Pushbutton IQ Recorder with descriptive filenames

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When doing field work, capturing Raw I/Q for post processing is a helpful way to get the best signal quality of a capture while spending minimal time in a non-lab environment. Changing filenames manually for every capture can be laborious and subject to user error. Furthermore, starting and stopping a flowgraph can be tricky if we are tuning the SDR frontend parameters to find optimal level/frequency/sample rate. If a non-descriptive filename is used such as capture_file.cfile it does nothing to describe the situation to the user during the analysis stage as it doesn't include any information about the RF samples we've captured. This is critical to the post-analysis process.

  • What was the sample rate?
  • What was the Center Frequency?
  • When was it recorded?
  • What gain setting did we use?
  • What were we even trying to capture?

These are all questions we ask after the fact, especially if a lot of time has gone by since we did the recordings.

Including those pieces of information in the filename is one way to address this is.


  • GNURadio 3.10+
  • directory /home/<username>/data/iq_captures is present on filesystem (the flowgraph will automatically find your /home/<username> path).


Create a File Sink with Dynamic Information in the Filename[edit]

  • timestamp of recording
  • radio parameters
  • User Input Note for clarity

Only Record the file on an User Input Trigger[edit]

  • Define User Input as Momentary Switch in GUI
  • Set Conditional Statement in File Sink Block


The flowgraph for this tutorial is shown below along with the GRC file needed if you would like to test it out. This flowgraph is intended for use by anyone with GNURadio 3.10+ installed. It does not use an actual SDR frontend which allows users to test without hardware, but that also means that the values for center frequency and gain are merely representative so, when changed at runtime they won't be reflected in the synthetic spectrum when running the flowgraph. The aim of this tutorial is merely to demonstrate the mechanism. For an example that uses real SDR hardware, try https://github.com/muaddib1984/wavetrap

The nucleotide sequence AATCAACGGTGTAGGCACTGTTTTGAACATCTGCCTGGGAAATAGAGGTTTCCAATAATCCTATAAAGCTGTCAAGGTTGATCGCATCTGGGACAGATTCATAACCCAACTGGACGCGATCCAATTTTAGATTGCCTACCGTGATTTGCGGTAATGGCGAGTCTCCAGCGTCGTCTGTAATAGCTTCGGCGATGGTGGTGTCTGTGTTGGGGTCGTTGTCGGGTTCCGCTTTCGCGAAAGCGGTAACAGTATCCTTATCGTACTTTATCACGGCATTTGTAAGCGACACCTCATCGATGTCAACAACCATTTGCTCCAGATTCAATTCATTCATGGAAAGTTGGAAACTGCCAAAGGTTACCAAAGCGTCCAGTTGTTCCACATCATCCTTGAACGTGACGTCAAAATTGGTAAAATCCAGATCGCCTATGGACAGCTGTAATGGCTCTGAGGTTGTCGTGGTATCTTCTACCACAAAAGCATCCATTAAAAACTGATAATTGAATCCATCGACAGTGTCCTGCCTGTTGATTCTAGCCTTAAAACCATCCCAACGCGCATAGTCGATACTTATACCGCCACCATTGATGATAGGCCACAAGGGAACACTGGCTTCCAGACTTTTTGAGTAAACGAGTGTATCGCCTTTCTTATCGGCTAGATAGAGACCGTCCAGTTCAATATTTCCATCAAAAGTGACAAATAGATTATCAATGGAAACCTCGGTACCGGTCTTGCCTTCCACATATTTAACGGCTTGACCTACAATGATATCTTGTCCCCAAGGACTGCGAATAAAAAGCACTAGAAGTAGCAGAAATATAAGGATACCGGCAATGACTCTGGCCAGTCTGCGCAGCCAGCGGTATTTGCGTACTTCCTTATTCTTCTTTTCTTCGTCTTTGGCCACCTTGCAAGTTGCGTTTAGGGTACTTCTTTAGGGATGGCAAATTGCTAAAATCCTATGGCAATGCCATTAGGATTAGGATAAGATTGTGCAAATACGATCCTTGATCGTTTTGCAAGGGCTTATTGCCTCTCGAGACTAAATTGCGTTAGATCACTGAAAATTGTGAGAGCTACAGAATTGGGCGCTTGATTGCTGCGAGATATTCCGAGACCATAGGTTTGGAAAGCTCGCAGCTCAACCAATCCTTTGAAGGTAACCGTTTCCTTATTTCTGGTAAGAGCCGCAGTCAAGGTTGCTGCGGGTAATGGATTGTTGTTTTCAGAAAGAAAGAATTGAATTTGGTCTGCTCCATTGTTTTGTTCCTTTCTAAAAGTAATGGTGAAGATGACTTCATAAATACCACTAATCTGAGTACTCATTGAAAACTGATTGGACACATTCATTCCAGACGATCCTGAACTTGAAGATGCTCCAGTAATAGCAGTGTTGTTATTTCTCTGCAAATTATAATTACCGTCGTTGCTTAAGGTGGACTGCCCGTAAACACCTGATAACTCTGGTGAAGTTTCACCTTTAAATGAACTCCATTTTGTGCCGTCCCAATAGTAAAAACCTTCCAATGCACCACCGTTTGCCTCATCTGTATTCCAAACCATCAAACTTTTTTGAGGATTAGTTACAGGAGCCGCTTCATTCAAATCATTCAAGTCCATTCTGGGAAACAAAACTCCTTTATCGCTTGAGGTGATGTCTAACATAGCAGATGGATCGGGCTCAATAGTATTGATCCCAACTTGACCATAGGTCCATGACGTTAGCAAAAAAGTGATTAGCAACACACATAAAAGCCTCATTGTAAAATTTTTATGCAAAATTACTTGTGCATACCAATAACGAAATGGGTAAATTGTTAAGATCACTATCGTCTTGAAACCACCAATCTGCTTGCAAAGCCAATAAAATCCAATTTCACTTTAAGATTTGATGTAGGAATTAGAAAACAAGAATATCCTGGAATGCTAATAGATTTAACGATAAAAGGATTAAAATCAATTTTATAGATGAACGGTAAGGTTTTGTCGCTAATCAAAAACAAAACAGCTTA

Pushbutton iq recorder whole graph.png

Pushbutton IQ Recorder

Create Synthetic Spectrum for the Flowgraph[edit]

This screenshot shows the blocks used to generate some synthetic spectrum with intermittent narrowband carriers:

Pushbutton synth signal.png

This is what the simulated spectrum looks like when running in GNURadio:

Synth spectrum plot.gif

Create a File Sink with Dynamic Information in the Filename[edit]

In the following example we will: Use some Pythonic syntax to leverage the Runtime Callbacks in our flowgraph and allow the filenames to change dynamically based on timestamp and radio parameters.

We will need to import the appropriate modules to get the user's home directory and create a date/timestamp

Variables and imports.png

The filesink contains the filename variable and appends the properly formatted date/timestamp. Since we may want to trigger multiple recordings after starting the flowgraph, the date/timestamp needs to be generated each time the user triggers a recording, so the syntax must be expressed inside block. If we didn't do this, the date/timestamp would only be set once during the initial setup of the flowgraph.